In the January of 1920 the Caucasian Territorial Committee of the Bolshevik Party appealed to the workers for an armed uprising, and on March 15 it applied to Soviet Russia, on behalf of all the Communist organizations and working people of Caucasia, for help in the struggle for the victory of the Soviet power.
On March 23 the same Committee held a session and decided to proclaim Soviet rule in South Ossetia and organize the South Ossetian Revcom (*97). On May 6, 1920 the latter resolved: „...subject to the order of the Caucasian Territorial Committee we admit it necessary to proclaim Soviet rule only in Roki area, block up the gorge... join the RSFSR... and bring this resolution to the knowledge of Moscow and Democratic Georgia" (*98). This was an outrageous violation of the territorial integrity and sovereignty of Georgia.
Soviet Russia acted upon the concepts of benefit of the strategic position of Transcaucasia and its oil fields, upon the interests of the world revolution and proletarian internationalism expressed through an idea of "bringing liberation to the workers on the bayonets of the Red Army" (*99). Consequently, it set a goal to force Soviets upon the republics of Transcaucasia by military intervention. On March 17 Lenin telegraphed to members of the Revolutionary military council (Revvoensovet) of the Caucasian front I. T. Smilga and S. K. Orjonikidze: "It is extremely, extremely necessary to seize Baku. Direct all your efforts there, being highly diplomatic in your statements and claims and making absolutely sure that the local Soviet rule is firm. The same applies to Georgia although I advise to treat it more cautiously. Communicate with the Glavkom about trans- ports" (*100).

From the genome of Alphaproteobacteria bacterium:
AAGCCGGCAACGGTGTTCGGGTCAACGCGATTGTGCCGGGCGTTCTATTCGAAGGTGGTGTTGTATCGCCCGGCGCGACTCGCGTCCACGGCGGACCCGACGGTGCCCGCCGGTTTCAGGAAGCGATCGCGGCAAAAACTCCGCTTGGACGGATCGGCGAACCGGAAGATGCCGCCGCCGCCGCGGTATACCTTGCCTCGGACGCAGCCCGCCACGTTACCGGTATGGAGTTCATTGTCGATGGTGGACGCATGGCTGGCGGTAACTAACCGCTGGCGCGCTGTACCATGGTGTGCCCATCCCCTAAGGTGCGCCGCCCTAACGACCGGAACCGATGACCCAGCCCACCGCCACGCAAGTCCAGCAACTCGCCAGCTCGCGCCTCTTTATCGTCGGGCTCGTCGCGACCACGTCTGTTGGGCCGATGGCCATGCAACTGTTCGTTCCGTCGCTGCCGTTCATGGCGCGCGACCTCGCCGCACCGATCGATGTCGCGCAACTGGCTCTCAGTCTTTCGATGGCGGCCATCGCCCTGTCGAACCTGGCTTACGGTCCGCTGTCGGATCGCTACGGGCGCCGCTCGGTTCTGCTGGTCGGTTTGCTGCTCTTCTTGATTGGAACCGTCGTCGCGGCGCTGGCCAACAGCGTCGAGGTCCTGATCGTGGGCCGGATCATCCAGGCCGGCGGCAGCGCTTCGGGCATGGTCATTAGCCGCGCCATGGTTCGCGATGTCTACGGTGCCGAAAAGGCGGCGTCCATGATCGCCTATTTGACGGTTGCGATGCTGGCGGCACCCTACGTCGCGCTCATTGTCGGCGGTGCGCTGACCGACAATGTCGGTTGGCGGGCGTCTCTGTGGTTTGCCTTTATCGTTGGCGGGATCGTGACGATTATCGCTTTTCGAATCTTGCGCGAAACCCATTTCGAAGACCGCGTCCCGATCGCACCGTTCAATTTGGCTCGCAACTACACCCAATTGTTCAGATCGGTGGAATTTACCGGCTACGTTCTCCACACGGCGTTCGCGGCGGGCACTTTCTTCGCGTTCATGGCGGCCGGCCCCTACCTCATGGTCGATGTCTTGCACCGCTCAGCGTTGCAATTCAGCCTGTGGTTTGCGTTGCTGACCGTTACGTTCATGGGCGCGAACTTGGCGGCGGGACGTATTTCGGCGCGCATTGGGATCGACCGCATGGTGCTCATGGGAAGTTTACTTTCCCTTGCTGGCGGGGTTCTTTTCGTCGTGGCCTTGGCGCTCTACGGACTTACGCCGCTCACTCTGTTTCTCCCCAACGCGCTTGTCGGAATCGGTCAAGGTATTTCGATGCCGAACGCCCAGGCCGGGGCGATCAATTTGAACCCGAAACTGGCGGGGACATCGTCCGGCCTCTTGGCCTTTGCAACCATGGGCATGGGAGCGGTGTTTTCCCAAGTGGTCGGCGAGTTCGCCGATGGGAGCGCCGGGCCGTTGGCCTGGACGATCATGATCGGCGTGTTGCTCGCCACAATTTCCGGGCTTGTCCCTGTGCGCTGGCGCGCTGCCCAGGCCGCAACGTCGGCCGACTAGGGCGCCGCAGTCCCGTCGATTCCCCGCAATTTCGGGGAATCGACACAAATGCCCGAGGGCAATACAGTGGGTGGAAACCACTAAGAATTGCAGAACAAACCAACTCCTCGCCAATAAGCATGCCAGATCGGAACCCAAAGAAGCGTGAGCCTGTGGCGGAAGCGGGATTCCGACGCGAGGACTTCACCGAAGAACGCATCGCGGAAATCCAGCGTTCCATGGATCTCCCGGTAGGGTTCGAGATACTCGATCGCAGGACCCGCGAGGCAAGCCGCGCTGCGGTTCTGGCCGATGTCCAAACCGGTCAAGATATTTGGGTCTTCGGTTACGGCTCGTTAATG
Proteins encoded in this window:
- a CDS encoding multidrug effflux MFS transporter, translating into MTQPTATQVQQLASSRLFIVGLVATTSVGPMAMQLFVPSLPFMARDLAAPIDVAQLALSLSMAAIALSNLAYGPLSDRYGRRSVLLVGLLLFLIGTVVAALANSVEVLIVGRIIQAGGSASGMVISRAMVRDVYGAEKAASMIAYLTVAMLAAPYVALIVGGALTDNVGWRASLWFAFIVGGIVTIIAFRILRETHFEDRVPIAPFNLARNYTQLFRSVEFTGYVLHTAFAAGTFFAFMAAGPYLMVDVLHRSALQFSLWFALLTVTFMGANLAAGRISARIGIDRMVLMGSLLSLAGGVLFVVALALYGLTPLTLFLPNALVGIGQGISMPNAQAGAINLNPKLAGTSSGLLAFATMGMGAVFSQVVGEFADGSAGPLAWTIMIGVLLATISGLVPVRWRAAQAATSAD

A letter from Minister of Foreign Affairs E. Gegechkori to Supreme Commissar of Great Britain in Georgia Sir Oliver Wordrop of January 10, 1920, reveals the government's foreign policy plans. "After the failure of Bolsheviks' hopes for the socialist revolution in the West, they turned towards the Moslem world in the East where there is no ground for a social coup but there is much fuel that the Bolsheviks are going to use in their fight aga- inst the Entente...